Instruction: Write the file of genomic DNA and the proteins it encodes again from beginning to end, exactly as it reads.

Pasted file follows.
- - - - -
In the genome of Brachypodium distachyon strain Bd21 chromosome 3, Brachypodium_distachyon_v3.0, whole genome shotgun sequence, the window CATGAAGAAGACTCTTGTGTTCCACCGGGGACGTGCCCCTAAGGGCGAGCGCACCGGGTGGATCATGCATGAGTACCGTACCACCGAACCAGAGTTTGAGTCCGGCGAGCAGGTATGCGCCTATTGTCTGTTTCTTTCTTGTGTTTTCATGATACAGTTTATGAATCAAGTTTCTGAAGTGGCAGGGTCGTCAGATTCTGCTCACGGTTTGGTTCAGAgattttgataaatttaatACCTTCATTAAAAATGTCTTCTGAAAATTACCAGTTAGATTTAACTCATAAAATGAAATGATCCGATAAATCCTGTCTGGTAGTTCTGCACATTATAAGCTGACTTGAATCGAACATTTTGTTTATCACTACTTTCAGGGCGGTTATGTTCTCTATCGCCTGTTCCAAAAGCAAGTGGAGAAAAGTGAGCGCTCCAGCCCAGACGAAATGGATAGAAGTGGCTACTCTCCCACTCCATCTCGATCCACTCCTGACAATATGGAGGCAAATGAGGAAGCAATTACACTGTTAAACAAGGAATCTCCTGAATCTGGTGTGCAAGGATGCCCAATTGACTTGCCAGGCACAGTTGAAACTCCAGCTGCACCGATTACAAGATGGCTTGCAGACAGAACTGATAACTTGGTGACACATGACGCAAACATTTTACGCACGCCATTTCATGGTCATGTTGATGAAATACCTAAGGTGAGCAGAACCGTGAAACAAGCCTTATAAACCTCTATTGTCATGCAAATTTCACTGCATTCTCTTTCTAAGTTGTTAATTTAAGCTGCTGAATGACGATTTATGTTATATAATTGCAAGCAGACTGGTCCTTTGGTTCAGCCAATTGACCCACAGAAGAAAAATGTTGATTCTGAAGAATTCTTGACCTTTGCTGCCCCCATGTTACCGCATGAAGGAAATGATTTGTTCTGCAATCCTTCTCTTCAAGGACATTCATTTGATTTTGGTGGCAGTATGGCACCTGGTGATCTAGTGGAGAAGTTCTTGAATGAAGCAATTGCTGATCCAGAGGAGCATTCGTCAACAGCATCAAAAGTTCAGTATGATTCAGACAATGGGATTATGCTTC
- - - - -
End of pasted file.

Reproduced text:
In the genome of Brachypodium distachyon strain Bd21 chromosome 3, Brachypodium_distachyon_v3.0, whole genome shotgun sequence, the window CATGAAGAAGACTCTTGTGTTCCACCGGGGACGTGCCCCTAAGGGCGAGCGCACCGGGTGGATCATGCATGAGTACCGTACCACCGAACCAGAGTTTGAGTCCGGCGAGCAGGTATGCGCCTATTGTCTGTTTCTTTCTTGTGTTTTCATGATACAGTTTATGAATCAAGTTTCTGAAGTGGCAGGGTCGTCAGATTCTGCTCACGGTTTGGTTCAGAgattttgataaatttaatACCTTCATTAAAAATGTCTTCTGAAAATTACCAGTTAGATTTAACTCATAAAATGAAATGATCCGATAAATCCTGTCTGGTAGTTCTGCACATTATAAGCTGACTTGAATCGAACATTTTGTTTATCACTACTTTCAGGGCGGTTATGTTCTCTATCGCCTGTTCCAAAAGCAAGTGGAGAAAAGTGAGCGCTCCAGCCCAGACGAAATGGATAGAAGTGGCTACTCTCCCACTCCATCTCGATCCACTCCTGACAATATGGAGGCAAATGAGGAAGCAATTACACTGTTAAACAAGGAATCTCCTGAATCTGGTGTGCAAGGATGCCCAATTGACTTGCCAGGCACAGTTGAAACTCCAGCTGCACCGATTACAAGATGGCTTGCAGACAGAACTGATAACTTGGTGACACATGACGCAAACATTTTACGCACGCCATTTCATGGTCATGTTGATGAAATACCTAAGGTGAGCAGAACCGTGAAACAAGCCTTATAAACCTCTATTGTCATGCAAATTTCACTGCATTCTCTTTCTAAGTTGTTAATTTAAGCTGCTGAATGACGATTTATGTTATATAATTGCAAGCAGACTGGTCCTTTGGTTCAGCCAATTGACCCACAGAAGAAAAATGTTGATTCTGAAGAATTCTTGACCTTTGCTGCCCCCATGTTACCGCATGAAGGAAATGATTTGTTCTGCAATCCTTCTCTTCAAGGACATTCATTTGATTTTGGTGGCAGTATGGCACCTGGTGATCTAGTGGAGAAGTTCTTGAATGAAGCAATTGCTGATCCAGAGGAGCATTCGTCAACAGCATCAAAAGTTCAGTATGATTCAGACAATGGGATTATGCTTC